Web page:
- THIRD DRIVER – EROSION IN THE COUNTRY’S EXTERNAL BUFFERS DUE TO PERSISTENTLY HIGH EXTERNAL IMBALANCES
Moody’s expects that the erosion in the country’s external shock absorption capacity due to elevated and persistent external imbalances will continue over the next couple of years. Montenegro’s focus on large-scale investment projects, such as the highway, and the country’s high import penetration imply sizable external imbalances over the next years, further exposing the country to shifts in the external environment and changes in investor sentiment. Moody’s expects Montenegro’s current account deficit to average close to 20% of GDP over 2016 to 2018, one of the largest in Moody’s rated universe.
While part of the current account deficit will be funded by FDI inflows, the composition of the financial account will also reflect the cross-border loan from the Chinese Export-Import Bank in US dollars to finance 85% of the highway, in addition to a significant share of “Net Errors and Omissions”. The latter represent a significant component in the balance of payments and reflect mostly unrecorded cash payments in the tourism industry. Even after the completion of the highway project, the current account deficit is expected to remain sizable, given the high goods import dependence of other sectors, such as tourism.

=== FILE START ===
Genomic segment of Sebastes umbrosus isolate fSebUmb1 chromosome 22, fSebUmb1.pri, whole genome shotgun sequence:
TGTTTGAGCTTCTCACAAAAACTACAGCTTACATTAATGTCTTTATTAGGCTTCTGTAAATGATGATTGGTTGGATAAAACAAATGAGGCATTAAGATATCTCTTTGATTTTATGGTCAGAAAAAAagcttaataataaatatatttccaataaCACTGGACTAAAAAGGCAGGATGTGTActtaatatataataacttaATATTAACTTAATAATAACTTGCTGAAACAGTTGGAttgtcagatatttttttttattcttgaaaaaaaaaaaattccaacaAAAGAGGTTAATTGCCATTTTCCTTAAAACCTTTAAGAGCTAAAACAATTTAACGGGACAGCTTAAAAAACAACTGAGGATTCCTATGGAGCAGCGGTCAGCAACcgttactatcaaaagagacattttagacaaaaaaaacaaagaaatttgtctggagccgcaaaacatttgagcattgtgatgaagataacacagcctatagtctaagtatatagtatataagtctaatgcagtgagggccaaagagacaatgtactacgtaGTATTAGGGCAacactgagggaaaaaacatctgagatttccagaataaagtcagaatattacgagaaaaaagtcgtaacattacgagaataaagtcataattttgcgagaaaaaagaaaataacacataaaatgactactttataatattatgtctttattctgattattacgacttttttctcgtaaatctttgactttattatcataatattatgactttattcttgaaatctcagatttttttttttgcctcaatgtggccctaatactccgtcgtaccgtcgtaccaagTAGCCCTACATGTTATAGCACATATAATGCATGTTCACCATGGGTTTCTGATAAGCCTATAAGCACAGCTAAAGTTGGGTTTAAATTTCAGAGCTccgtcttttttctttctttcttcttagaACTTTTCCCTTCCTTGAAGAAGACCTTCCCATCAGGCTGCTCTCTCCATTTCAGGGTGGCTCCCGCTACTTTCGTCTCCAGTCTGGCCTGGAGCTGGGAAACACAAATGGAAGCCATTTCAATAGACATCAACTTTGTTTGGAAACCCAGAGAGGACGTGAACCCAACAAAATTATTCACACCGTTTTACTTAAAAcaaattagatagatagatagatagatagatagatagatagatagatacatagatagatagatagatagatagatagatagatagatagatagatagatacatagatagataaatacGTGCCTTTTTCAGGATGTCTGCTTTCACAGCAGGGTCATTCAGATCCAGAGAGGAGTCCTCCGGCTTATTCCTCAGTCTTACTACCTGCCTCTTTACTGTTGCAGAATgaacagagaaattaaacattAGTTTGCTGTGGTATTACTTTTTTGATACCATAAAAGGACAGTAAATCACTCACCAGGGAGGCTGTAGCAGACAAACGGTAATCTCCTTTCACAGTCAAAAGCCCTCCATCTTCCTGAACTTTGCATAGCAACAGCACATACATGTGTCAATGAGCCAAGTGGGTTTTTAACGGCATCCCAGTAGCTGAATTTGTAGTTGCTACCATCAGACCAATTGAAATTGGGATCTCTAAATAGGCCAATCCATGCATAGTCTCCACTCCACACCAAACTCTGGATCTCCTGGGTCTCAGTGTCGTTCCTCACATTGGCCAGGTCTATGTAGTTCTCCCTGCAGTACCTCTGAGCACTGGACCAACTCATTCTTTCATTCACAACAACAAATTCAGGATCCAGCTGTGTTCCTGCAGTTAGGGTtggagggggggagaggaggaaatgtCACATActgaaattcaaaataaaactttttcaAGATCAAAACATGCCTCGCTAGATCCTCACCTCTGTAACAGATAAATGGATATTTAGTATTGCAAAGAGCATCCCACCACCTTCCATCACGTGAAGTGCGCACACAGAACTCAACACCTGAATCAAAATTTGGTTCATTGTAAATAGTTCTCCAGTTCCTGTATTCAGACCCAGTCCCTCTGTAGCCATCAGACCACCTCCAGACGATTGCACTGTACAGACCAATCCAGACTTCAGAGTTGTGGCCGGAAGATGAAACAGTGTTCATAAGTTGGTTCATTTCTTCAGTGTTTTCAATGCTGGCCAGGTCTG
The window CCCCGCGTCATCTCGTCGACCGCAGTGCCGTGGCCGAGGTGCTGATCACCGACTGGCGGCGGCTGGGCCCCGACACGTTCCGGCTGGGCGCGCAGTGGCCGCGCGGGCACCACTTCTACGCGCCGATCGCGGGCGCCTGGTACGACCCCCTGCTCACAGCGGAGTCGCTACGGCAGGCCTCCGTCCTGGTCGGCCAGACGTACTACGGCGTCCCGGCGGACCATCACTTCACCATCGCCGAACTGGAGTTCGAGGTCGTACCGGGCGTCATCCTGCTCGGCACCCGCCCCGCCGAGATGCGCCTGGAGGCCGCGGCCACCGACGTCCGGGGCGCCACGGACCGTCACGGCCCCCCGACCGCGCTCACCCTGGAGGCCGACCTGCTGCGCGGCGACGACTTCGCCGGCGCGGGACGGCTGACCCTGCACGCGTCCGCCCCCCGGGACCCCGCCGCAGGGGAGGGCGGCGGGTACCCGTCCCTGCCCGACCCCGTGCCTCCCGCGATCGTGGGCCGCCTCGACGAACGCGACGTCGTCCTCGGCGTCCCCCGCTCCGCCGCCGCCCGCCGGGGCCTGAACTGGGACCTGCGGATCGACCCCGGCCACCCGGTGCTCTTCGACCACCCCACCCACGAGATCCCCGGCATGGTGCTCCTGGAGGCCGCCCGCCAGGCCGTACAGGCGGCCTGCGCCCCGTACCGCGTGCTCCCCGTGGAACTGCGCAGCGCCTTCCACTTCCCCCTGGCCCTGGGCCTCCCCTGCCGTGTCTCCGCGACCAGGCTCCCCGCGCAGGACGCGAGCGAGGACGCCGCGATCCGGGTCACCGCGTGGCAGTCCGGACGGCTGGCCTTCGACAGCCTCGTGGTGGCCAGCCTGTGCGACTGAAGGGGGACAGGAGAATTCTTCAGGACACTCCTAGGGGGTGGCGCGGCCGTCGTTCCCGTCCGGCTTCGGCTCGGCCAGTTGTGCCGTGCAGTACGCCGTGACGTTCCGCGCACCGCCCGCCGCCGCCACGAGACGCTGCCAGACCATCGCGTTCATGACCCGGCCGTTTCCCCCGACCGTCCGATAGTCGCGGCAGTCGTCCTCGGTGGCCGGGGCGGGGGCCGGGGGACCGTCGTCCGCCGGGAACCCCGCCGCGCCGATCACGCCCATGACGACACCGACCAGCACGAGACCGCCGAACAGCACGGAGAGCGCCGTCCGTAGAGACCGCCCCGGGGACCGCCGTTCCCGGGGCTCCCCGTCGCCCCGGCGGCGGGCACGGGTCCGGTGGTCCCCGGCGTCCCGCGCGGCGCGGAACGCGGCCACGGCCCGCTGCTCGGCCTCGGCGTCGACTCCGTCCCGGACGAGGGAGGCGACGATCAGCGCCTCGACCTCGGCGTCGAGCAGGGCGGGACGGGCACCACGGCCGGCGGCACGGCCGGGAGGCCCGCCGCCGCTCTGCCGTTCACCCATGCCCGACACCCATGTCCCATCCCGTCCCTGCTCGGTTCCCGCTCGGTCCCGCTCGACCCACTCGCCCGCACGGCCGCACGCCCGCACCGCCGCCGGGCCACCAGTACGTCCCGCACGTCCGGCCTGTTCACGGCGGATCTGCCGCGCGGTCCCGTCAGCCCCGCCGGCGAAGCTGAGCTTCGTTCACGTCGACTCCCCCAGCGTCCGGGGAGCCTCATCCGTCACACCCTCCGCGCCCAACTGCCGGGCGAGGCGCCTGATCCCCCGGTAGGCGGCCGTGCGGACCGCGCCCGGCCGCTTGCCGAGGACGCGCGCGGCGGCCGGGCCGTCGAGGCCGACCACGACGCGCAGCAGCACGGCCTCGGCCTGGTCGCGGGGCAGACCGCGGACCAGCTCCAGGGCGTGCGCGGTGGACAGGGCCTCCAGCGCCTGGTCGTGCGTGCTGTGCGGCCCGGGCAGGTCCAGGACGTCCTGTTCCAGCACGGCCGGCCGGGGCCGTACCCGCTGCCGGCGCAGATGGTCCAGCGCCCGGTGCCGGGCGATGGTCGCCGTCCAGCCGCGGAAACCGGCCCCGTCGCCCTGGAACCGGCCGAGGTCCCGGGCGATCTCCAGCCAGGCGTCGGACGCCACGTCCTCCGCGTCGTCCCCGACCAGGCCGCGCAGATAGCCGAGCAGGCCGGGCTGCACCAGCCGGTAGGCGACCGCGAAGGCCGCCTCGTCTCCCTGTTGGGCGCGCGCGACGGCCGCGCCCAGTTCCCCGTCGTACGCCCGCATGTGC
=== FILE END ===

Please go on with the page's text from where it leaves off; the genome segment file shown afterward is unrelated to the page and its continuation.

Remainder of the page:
RATIONALE FOR NEGATIVE OUTLOOK
The negative outlook reflects Moody’s view of the risks associated with the government’s debt-funded growth strategy. Sizable public financing needs and the economy’s reliance on foreign capital expose the country to changes in financing conditions, especially over the next three years as debt escalates due to the highway project. Given the challenging terrain in which the highway is built, there is a risk of cost overruns that could push the government’s debt burden up even further. The negative outlook also captures the policy uncertainty associated with the parliamentary elections to be held by October 2016, after the split of the longstanding governing coalition earlier this year.
WHAT COULD CHANGE THE RATING DOWN?
Evidence that the fiscal or external metrics continue to deteriorate, for instance due to cost overruns or as a result of the materialization of contingent liabilities, could lead to a downgrade, as could signs of reduced access to international capital markets in the roll-over of maturing liabilities. Weaker short-term growth as a result of delays to key infrastructure projects, declining FDI or tourism activity, for instance due to increased domestic political uncertainty, or a growth slowdown among trading partners in the EU and in the region, would also be credit negative.